Book review: “Fast Hands” shows
Arden Hills, Minn.
My husband and I are in a writing group. From the beginning our mentor has told us when we write we should show, not tell. John Pappenheimer, author of Fast Hands, does this convincingly when he introduces us to 16-year-old Gus Pedersen, a gifted percussionist who plays the spoons whenever he gets a chance. From the first paragraph in this delightful novel we are drawn into the life of young Gus, who learns about himself when he is thrust into the wild and stormy life of the fishermen in Ketchikan, Alaska.
Gus does not go to Alaska by choice. He meets a fascinating girl while traveling on a bus. Having never met someone so adventuresome, Gus jokingly tries to impress her by saying he owns a yacht in the marina. “Take me aboard, Commodore,” she says.
Gus picks the lock and the two of them explore the yacht. Miss Zorro (as he calls her, not knowing her name) moves around the yacht as if she owns it, “burrowing through the drawers and drinking the booze.”
Unfortunately, Gus is the one held responsible. When his attorney asks how he got into the yacht, Gus explains that he learned to pick locks from his mother’s latest boyfriend. The author shows, in few words, what life for Gus and his mother must be like.
The attorney for Gus tries to find an alternative to juvenile detention when he asks Mom if there isn’t someone who could make sure he stays out of trouble. She tells him about her two brothers she hasn’t seen for 17 years, fishermen in Alaska.
With every well-written sentence we are drawn into the family that Gus has never really known. Grandpa’s old beat up suitcase carries his history and his rugged, hard fighting life as a fisherman and boxer. Now Gus packs that same suitcase for his trip north. With Gus we are introduced to the stoic, slow-speaking Norwegian fishermen on the boat, and the story unravels as Gus grows up by learning about life the hard way.
On the way to Alaska Gus meets Claire, a survivor with her own secret story to tell. Though he is much younger than Claire, Gus finds himself drawn to her emotionally.
The author draws on his own experiences on Alaskan fishing boats as we live through the hardships Gus endures, tossed about on the rough seas. Many times Gus wants to give up, but something keeps drawing him back to the men and the work. Uncle Sven’s non-judgmental understanding of Gus’s pain helps him realize that he isn’t the only one suffering. He sees himself in a new way and begins to take on things much more difficult than he ever could have imagined.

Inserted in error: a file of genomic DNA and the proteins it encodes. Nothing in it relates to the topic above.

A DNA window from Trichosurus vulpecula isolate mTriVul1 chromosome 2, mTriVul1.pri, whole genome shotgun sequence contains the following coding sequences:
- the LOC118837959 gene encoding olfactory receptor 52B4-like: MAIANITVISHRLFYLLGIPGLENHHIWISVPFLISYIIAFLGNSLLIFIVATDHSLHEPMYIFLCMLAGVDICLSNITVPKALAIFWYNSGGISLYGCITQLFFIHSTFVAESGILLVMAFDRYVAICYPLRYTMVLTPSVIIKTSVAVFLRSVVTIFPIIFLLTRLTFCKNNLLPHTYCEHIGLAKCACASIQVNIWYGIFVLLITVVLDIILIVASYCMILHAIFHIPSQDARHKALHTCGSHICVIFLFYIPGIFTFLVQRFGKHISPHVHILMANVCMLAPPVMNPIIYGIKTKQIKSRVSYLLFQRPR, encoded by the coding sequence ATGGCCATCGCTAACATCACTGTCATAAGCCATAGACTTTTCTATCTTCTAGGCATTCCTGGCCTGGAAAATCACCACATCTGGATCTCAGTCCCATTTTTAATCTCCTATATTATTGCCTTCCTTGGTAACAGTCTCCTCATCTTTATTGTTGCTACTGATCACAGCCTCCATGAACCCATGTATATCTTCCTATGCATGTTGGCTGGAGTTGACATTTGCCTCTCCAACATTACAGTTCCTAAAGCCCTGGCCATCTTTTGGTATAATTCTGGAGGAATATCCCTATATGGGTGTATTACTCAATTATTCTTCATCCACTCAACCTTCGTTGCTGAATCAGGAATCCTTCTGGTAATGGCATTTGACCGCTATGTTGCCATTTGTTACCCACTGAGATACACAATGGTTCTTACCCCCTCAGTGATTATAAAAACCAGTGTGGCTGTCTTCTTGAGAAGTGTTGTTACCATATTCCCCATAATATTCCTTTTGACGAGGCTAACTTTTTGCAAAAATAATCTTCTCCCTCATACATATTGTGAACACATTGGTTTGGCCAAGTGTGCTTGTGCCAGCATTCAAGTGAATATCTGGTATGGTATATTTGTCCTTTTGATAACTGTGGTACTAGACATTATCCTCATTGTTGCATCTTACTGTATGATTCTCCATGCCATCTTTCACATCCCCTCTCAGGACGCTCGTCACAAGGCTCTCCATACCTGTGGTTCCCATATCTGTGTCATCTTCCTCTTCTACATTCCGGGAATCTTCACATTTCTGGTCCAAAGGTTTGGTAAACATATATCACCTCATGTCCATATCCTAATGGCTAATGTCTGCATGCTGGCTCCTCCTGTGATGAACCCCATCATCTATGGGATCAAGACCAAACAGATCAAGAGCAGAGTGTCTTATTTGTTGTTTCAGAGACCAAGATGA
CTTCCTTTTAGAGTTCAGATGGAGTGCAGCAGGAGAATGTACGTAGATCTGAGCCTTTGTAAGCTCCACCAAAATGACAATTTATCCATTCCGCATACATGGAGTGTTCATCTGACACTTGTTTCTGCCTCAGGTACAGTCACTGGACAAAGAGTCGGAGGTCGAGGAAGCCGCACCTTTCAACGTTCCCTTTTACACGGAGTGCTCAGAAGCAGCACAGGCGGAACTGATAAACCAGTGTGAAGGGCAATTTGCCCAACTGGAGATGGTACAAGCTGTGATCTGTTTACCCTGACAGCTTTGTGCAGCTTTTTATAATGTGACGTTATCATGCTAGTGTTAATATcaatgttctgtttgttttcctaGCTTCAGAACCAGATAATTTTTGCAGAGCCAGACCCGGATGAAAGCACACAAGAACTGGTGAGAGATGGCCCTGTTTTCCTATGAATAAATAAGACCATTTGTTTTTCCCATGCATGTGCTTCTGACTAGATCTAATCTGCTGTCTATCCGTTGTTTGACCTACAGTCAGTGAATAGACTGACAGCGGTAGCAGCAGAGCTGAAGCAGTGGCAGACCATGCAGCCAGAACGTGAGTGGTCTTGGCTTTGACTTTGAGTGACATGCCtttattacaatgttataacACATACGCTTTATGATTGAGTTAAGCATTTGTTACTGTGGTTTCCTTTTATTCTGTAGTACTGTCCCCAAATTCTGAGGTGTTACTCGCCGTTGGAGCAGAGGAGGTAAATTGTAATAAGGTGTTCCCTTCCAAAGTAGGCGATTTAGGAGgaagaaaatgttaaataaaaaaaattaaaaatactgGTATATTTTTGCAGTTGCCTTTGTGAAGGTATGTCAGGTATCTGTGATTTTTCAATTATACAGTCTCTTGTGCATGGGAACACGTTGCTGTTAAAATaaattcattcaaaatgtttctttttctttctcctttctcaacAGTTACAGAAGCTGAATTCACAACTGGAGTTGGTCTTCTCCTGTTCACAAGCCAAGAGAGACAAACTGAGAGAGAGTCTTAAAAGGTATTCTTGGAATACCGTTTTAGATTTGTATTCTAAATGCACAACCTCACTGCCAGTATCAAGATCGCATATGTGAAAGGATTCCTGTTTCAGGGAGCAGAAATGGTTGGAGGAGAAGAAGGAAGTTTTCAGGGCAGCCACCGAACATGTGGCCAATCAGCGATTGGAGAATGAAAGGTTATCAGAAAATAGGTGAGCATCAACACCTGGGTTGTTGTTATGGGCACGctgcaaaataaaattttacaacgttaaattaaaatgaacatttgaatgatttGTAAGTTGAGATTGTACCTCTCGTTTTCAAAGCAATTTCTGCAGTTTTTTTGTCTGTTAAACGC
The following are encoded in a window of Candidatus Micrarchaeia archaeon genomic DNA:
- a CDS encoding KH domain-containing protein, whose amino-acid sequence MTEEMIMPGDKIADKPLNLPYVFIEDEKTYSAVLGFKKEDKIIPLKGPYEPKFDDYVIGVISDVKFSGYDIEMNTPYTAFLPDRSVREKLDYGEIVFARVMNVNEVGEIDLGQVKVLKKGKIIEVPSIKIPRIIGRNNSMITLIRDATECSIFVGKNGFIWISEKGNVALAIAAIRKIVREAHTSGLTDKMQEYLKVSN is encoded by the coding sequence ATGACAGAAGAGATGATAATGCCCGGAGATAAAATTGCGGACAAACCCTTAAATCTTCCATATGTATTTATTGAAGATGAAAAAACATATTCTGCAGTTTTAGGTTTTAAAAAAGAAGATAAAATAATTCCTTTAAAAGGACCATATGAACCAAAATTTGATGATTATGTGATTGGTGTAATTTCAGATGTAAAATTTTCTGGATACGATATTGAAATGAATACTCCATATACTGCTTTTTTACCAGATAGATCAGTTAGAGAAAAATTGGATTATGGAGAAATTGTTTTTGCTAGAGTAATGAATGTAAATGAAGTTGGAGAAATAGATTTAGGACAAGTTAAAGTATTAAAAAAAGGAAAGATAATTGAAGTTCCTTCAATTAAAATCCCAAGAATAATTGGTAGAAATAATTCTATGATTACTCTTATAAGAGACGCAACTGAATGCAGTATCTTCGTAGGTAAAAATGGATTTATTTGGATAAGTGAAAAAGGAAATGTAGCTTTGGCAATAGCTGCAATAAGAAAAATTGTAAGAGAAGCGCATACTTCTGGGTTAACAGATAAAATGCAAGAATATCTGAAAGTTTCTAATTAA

Other personalities come to life in this story. Gus is part of the reconciliation between Uncle Fridtjof and his brother, Sven, alienated for many years. But Claire’s history leaves us hanging. What is it about her that reminds the brothers of a girlfriend they had known years before?
Will, a close friend, develops a romantic relationship with Claire, a relationship Gus wanted for himself. Claire tells Gus that she needs to continue her independent wandering. Will is off on a new adventure.
Gus returns to high school after his sentence at sea. Others, seeing a changed Gus, tease and make fun of him. Knowing with his new boxing skills he could stop everything with a punch, Gus turns away. The grown-up Gus shows us he has learned that friendship and forgiveness walk hand in hand.
Rosalie Grangaard Grosch was born into a Norwegian-American family in Decorah, Iowa. A graduate of Luther College, she taught music and English in American schools, taught English in Addis Ababa, Ethiopia, was a drama/music/English teacher in Papua New Guinea, and Activity Director/Consultant for a long-term care facility in St. Paul/Minneapolis, Minn. She is a contributor to Chicken Soup for the Soul and has written numerous articles for publication. Rosalie lives in Arden Hills, Minn.
This article originally appeared in the Feb. 20, 2015, issue of the Norwegian American Weekly. To subscribe, visit SUBSCRIBE or call us at (206) 784-4617.